The beginnings of the church of St. John in Llandenny dates back to the 12th century. In the fourteenth century it was expanded with a chancel, and at the end of the fifteenth century, a tower was erected and the roofs were replaced. In the years 1860-1865, John Prichard and John Pollard Seddon carried out a successful renovation of the building. Subsequent repair works were carried out at the beginning of the 20th century.
The church was built of Old Red Sandstone and its roofs were covered with stone tiles. Originally, in the 12th / 13th century, it consisted only of a rectangular aisleless nave, to which a narrower and shorter, rectangular chancel was added on the eastern side at the beginning of the 14th century. Then, at the end of the 15th century, a square, squat tower was erected from the west. Its three floors were crowned with battlement, and a communication turret was placed in the north-eastern corner. A porch was also added to the southern wall of the nave in the fourteenth or fifteenth century. Initially, the facades were pierced with small late-Romanesque openings, in the Gothic period the church was illuminated by much larger single or grouped in pairs windows topped with prominent trefoils. In the late Gothic period, the facades were additionally pierced with openings topped with the so-called ogee arches. Inside the presbytery, the nave was originally separated by a rood screen, as evidenced by a southern staircase, protruding from the nave on the southern side.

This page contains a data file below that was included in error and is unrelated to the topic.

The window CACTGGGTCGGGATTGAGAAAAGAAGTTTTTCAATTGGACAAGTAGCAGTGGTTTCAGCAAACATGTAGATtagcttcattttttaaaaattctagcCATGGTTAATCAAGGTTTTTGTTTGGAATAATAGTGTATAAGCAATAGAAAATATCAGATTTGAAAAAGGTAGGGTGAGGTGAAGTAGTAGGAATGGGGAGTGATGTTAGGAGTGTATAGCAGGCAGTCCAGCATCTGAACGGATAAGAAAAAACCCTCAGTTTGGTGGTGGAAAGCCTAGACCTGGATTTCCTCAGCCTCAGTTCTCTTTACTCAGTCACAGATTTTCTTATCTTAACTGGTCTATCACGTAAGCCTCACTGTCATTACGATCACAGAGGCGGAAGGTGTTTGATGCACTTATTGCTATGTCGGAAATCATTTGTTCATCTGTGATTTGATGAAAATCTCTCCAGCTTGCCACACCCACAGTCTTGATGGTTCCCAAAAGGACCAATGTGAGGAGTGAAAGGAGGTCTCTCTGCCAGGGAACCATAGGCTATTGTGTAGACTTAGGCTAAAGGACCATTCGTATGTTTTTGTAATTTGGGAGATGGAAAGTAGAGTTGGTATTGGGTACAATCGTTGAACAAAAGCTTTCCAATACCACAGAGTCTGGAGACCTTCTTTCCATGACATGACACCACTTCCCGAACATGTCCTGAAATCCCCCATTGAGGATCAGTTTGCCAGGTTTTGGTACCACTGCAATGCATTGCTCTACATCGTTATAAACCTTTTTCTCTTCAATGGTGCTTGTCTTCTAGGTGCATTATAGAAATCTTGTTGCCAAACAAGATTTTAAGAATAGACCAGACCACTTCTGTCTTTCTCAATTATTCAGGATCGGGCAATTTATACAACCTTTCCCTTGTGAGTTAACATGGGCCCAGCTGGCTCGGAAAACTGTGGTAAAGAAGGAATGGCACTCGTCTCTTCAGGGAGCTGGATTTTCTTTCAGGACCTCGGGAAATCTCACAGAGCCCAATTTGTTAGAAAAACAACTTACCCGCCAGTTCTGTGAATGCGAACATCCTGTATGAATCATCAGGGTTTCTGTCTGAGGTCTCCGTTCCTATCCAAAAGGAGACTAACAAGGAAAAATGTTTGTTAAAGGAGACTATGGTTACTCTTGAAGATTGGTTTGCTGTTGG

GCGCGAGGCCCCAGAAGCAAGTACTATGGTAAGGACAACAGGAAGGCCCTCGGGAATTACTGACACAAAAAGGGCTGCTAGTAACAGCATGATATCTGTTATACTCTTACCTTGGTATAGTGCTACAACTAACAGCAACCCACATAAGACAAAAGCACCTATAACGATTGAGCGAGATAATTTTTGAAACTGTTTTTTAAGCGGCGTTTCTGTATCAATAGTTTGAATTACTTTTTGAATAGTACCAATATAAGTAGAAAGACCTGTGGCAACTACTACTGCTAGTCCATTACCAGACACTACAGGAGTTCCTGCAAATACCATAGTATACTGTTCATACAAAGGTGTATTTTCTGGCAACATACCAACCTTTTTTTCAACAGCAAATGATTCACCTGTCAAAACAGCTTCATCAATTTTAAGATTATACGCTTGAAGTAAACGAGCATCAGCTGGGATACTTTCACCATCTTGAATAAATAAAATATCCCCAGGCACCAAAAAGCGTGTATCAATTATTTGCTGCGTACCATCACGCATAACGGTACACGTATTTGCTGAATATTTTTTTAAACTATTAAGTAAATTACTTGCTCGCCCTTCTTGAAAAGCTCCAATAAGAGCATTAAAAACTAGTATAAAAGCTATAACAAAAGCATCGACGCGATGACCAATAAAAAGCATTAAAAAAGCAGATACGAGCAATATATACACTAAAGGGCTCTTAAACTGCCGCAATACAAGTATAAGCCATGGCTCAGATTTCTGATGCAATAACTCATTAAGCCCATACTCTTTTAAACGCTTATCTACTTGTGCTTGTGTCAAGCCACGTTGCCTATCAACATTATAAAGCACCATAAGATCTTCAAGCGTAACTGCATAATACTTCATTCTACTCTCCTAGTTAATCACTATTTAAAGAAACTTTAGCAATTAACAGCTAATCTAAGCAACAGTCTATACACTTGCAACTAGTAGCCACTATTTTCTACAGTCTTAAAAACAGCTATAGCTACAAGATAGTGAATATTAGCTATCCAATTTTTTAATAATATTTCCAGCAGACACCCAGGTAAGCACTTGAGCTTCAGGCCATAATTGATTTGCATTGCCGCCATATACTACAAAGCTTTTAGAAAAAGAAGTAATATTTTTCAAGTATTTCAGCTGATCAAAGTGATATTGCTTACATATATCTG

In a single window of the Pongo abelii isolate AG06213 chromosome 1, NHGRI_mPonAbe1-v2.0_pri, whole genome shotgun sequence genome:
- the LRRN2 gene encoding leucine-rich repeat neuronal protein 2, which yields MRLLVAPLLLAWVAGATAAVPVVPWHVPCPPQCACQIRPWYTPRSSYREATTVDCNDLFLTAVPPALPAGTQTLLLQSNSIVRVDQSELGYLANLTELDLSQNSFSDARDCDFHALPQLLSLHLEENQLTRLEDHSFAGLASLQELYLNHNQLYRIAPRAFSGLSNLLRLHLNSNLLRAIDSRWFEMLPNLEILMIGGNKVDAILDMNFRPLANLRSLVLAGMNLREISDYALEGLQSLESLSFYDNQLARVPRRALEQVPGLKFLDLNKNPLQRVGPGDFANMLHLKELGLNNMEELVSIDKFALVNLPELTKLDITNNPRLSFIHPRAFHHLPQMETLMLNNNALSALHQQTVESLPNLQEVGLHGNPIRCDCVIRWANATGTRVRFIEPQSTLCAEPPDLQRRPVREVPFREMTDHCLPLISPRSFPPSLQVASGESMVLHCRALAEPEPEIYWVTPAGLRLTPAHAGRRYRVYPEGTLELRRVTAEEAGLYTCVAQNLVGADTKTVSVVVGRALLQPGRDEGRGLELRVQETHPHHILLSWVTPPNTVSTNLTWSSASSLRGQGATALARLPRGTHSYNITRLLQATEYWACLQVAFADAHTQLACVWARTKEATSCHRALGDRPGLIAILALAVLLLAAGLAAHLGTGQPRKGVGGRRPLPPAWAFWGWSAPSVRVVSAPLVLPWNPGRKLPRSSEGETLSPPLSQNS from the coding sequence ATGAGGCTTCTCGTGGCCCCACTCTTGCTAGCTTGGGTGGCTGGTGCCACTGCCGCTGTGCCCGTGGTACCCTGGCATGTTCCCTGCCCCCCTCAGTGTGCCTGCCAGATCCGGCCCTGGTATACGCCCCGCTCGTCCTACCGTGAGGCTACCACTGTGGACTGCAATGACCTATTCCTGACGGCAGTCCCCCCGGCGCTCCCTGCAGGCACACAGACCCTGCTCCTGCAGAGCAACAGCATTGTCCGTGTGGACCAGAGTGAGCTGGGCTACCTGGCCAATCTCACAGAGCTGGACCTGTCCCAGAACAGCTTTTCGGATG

Today, the church is a mixture of Gothic (presbytery) and late Gothic elements (tower, porch), some of which, such as the two-light window on the south side, are located in the late Romanesque walls of the nave, where one of the oldest windows is visible from the north. Only the sacristy is a fully early modern annex. The nave’s windows come from the 15th century, and the 14th-century openings topped with trefoils are visible in the chancel.
Salter M., The old parish churches of Gwent, Glamorgan & Gower, Malvern 2002.
Website britishlistedbuildings.co.uk, Church of St John. A Grade I Listed Building in Raglan, Monmouthshire.